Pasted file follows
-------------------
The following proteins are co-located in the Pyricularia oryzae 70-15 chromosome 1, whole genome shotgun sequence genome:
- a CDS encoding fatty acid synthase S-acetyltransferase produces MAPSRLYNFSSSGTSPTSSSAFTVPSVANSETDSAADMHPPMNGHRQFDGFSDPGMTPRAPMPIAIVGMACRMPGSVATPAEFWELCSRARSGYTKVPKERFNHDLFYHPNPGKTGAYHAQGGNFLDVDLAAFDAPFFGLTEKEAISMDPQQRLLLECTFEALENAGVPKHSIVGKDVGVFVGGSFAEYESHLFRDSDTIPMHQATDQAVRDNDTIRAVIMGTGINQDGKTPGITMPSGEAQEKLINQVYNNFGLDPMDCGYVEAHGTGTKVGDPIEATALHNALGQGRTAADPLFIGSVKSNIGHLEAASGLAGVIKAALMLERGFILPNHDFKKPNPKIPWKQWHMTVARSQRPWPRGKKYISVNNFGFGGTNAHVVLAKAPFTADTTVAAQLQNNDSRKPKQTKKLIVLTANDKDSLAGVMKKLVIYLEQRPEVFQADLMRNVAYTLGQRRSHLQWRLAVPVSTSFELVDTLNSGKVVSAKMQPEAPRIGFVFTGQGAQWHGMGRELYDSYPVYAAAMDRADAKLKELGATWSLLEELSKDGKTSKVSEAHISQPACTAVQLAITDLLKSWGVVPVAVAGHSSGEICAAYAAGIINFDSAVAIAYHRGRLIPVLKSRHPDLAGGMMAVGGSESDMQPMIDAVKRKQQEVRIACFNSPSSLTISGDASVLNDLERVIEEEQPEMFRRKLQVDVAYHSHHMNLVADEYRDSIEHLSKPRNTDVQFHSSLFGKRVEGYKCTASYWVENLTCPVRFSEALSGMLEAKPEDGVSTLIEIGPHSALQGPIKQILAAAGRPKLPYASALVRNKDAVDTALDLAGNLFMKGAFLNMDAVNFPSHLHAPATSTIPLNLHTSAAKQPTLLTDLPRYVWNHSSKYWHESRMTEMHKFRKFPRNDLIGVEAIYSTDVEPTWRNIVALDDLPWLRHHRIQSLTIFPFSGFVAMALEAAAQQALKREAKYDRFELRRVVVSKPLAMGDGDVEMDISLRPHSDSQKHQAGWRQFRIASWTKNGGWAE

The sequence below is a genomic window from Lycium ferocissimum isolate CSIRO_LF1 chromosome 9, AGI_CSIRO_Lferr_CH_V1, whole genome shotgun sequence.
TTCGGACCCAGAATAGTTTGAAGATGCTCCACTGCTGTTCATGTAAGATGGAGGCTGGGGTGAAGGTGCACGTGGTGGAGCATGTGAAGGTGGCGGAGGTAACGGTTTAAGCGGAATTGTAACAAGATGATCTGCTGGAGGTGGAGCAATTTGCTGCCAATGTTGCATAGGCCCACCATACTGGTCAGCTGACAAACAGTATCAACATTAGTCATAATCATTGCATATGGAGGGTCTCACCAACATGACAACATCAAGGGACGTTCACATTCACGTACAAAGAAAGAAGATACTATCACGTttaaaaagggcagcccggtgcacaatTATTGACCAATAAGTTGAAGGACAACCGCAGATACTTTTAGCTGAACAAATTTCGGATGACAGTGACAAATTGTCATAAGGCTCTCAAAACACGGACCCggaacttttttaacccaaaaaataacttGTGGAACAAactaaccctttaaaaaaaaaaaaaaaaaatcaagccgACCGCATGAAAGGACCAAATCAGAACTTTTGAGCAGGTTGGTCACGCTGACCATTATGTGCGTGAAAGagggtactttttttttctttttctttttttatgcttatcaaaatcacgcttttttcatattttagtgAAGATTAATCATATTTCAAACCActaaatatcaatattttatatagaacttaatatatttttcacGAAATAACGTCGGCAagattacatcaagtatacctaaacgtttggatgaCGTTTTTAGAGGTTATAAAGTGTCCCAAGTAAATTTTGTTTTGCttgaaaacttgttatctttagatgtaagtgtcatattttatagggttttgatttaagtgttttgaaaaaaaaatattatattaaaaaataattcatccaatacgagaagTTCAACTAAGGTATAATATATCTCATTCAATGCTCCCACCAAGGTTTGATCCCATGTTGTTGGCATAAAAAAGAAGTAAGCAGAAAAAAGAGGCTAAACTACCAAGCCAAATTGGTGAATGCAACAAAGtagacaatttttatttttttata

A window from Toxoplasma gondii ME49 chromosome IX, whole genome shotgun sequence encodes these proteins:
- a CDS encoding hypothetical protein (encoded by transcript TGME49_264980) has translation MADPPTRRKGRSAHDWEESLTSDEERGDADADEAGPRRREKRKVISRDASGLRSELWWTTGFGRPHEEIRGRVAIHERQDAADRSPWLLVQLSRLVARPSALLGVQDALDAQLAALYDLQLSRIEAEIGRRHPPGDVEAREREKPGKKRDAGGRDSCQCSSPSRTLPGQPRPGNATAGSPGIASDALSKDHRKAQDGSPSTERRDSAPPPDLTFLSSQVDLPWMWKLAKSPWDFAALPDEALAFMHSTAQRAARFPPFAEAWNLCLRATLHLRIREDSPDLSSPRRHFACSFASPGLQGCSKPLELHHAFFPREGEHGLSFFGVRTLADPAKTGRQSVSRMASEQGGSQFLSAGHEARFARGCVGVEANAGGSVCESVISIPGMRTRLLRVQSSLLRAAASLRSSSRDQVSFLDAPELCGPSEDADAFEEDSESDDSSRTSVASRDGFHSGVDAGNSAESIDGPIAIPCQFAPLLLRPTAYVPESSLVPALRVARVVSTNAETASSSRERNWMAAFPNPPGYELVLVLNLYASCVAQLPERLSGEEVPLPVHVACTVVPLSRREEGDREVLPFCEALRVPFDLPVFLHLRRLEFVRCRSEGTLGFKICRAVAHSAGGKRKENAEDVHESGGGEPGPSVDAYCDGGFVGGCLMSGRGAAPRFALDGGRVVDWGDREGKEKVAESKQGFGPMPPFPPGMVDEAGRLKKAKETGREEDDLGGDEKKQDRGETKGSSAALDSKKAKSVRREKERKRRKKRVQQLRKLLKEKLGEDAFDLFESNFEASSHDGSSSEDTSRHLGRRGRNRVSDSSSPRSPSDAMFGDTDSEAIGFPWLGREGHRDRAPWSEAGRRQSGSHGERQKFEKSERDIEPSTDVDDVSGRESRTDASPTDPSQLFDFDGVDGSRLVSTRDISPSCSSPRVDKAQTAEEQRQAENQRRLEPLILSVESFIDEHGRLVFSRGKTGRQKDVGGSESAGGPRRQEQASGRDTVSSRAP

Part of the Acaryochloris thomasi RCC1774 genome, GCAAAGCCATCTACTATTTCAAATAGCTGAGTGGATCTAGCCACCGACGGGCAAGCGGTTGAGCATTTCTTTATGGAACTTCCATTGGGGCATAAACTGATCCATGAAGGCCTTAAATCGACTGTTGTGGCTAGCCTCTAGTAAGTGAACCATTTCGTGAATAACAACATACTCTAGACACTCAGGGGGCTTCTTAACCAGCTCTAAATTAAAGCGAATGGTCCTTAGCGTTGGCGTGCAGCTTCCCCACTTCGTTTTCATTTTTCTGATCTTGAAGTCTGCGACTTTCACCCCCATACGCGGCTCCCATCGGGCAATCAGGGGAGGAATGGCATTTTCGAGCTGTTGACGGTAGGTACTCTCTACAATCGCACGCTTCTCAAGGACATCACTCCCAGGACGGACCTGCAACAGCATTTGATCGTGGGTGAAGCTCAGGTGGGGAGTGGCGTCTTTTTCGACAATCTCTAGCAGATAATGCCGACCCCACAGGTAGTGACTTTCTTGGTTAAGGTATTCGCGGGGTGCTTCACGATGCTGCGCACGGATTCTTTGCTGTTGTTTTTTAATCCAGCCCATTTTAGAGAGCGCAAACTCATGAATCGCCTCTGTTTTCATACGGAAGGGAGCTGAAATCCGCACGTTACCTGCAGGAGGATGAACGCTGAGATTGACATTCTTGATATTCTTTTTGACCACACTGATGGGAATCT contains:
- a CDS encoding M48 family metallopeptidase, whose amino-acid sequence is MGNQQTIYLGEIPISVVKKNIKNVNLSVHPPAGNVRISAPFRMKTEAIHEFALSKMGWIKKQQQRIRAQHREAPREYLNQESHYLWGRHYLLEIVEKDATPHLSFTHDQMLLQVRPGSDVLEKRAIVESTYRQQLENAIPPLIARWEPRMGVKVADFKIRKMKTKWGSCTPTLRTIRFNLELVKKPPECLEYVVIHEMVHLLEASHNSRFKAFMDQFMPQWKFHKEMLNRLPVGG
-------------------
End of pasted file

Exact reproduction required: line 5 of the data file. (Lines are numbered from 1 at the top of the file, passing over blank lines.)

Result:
A window from Toxoplasma gondii ME49 chromosome IX, whole genome shotgun sequence encodes these proteins: